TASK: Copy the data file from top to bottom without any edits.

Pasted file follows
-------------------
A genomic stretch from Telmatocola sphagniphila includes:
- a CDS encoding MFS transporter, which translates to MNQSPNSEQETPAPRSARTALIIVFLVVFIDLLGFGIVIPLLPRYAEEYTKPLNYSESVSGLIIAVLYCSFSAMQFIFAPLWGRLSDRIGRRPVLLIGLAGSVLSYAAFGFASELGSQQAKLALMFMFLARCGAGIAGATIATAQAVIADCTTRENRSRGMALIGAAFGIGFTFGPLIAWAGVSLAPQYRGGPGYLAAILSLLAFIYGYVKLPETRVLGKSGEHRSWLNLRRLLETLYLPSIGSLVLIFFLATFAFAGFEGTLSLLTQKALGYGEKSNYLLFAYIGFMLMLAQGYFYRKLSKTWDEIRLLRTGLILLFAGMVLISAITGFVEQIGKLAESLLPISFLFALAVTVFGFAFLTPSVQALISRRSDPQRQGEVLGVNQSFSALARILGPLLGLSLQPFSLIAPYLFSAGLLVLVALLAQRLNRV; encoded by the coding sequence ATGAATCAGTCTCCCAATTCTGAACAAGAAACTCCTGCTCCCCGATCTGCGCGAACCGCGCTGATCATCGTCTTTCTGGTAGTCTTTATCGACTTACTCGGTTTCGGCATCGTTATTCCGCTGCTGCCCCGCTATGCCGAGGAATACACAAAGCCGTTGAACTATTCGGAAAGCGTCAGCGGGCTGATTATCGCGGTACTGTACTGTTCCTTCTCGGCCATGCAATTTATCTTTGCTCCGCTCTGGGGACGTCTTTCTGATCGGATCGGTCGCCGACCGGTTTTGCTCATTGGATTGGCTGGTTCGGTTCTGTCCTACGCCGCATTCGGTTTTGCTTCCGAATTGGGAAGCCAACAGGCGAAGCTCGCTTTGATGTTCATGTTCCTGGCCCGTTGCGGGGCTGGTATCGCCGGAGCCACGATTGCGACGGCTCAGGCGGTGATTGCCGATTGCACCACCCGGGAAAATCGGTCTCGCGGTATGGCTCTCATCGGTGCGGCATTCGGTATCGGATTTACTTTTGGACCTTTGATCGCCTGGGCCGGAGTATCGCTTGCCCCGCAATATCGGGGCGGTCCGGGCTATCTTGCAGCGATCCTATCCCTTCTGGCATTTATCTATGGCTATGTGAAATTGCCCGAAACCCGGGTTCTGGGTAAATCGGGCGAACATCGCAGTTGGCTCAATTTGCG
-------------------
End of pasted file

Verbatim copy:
A genomic stretch from Telmatocola sphagniphila includes:
- a CDS encoding MFS transporter, which translates to MNQSPNSEQETPAPRSARTALIIVFLVVFIDLLGFGIVIPLLPRYAEEYTKPLNYSESVSGLIIAVLYCSFSAMQFIFAPLWGRLSDRIGRRPVLLIGLAGSVLSYAAFGFASELGSQQAKLALMFMFLARCGAGIAGATIATAQAVIADCTTRENRSRGMALIGAAFGIGFTFGPLIAWAGVSLAPQYRGGPGYLAAILSLLAFIYGYVKLPETRVLGKSGEHRSWLNLRRLLETLYLPSIGSLVLIFFLATFAFAGFEGTLSLLTQKALGYGEKSNYLLFAYIGFMLMLAQGYFYRKLSKTWDEIRLLRTGLILLFAGMVLISAITGFVEQIGKLAESLLPISFLFALAVTVFGFAFLTPSVQALISRRSDPQRQGEVLGVNQSFSALARILGPLLGLSLQPFSLIAPYLFSAGLLVLVALLAQRLNRV; encoded by the coding sequence ATGAATCAGTCTCCCAATTCTGAACAAGAAACTCCTGCTCCCCGATCTGCGCGAACCGCGCTGATCATCGTCTTTCTGGTAGTCTTTATCGACTTACTCGGTTTCGGCATCGTTATTCCGCTGCTGCCCCGCTATGCCGAGGAATACACAAAGCCGTTGAACTATTCGGAAAGCGTCAGCGGGCTGATTATCGCGGTACTGTACTGTTCCTTCTCGGCCATGCAATTTATCTTTGCTCCGCTCTGGGGACGTCTTTCTGATCGGATCGGTCGCCGACCGGTTTTGCTCATTGGATTGGCTGGTTCGGTTCTGTCCTACGCCGCATTCGGTTTTGCTTCCGAATTGGGAAGCCAACAGGCGAAGCTCGCTTTGATGTTCATGTTCCTGGCCCGTTGCGGGGCTGGTATCGCCGGAGCCACGATTGCGACGGCTCAGGCGGTGATTGCCGATTGCACCACCCGGGAAAATCGGTCTCGCGGTATGGCTCTCATCGGTGCGGCATTCGGTATCGGATTTACTTTTGGACCTTTGATCGCCTGGGCCGGAGTATCGCTTGCCCCGCAATATCGGGGCGGTCCGGGCTATCTTGCAGCGATCCTATCCCTTCTGGCATTTATCTATGGCTATGTGAAATTGCCCGAAACCCGGGTTCTGGGTAAATCGGGCGAACATCGCAGTTGGCTCAATTTGCG